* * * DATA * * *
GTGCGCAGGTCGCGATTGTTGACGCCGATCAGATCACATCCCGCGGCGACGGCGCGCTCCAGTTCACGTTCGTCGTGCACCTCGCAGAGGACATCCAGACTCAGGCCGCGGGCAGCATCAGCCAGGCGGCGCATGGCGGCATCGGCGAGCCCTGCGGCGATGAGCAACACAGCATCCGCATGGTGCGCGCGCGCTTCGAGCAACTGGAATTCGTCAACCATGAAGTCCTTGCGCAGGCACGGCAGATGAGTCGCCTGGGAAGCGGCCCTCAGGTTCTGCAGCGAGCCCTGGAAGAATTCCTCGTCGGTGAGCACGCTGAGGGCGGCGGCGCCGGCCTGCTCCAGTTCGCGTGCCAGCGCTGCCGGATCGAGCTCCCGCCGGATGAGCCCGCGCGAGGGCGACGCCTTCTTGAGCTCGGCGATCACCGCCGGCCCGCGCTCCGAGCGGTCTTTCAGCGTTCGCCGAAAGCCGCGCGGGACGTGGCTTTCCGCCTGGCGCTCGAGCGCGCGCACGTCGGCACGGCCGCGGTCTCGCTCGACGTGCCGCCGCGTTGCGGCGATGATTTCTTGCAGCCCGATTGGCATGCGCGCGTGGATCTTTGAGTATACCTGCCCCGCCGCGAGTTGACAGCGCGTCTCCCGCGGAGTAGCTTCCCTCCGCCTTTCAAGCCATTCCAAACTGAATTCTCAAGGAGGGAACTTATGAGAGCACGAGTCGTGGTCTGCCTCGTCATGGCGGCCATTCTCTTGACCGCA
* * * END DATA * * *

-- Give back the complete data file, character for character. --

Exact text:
GTGCGCAGGTCGCGATTGTTGACGCCGATCAGATCACATCCCGCGGCGACGGCGCGCTCCAGTTCACGTTCGTCGTGCACCTCGCAGAGGACATCCAGACTCAGGCCGCGGGCAGCATCAGCCAGGCGGCGCATGGCGGCATCGGCGAGCCCTGCGGCGATGAGCAACACAGCATCCGCATGGTGCGCGCGCGCTTCGAGCAACTGGAATTCGTCAACCATGAAGTCCTTGCGCAGGCACGGCAGATGAGTCGCCTGGGAAGCGGCCCTCAGGTTCTGCAGCGAGCCCTGGAAGAATTCCTCGTCGGTGAGCACGCTGAGGGCGGCGGCGCCGGCCTGCTCCAGTTCGCGTGCCAGCGCTGCCGGATCGAGCTCCCGCCGGATGAGCCCGCGCGAGGGCGACGCCTTCTTGAGCTCGGCGATCACCGCCGGCCCGCGCTCCGAGCGGTCTTTCAGCGTTCGCCGAAAGCCGCGCGGGACGTGGCTTTCCGCCTGGCGCTCGAGCGCGCGCACGTCGGCACGGCCGCGGTCTCGCTCGACGTGCCGCCGCGTTGCGGCGATGATTTCTTGCAGCCCGATTGGCATGCGCGCGTGGATCTTTGAGTATACCTGCCCCGCCGCGAGTTGACAGCGCGTCTCCCGCGGAGTAGCTTCCCTCCGCCTTTCAAGCCATTCCAAACTGAATTCTCAAGGAGGGAACTTATGAGAGCACGAGTCGTGGTCTGCCTCGTCATGGCGGCCATTCTCTTGACCGCA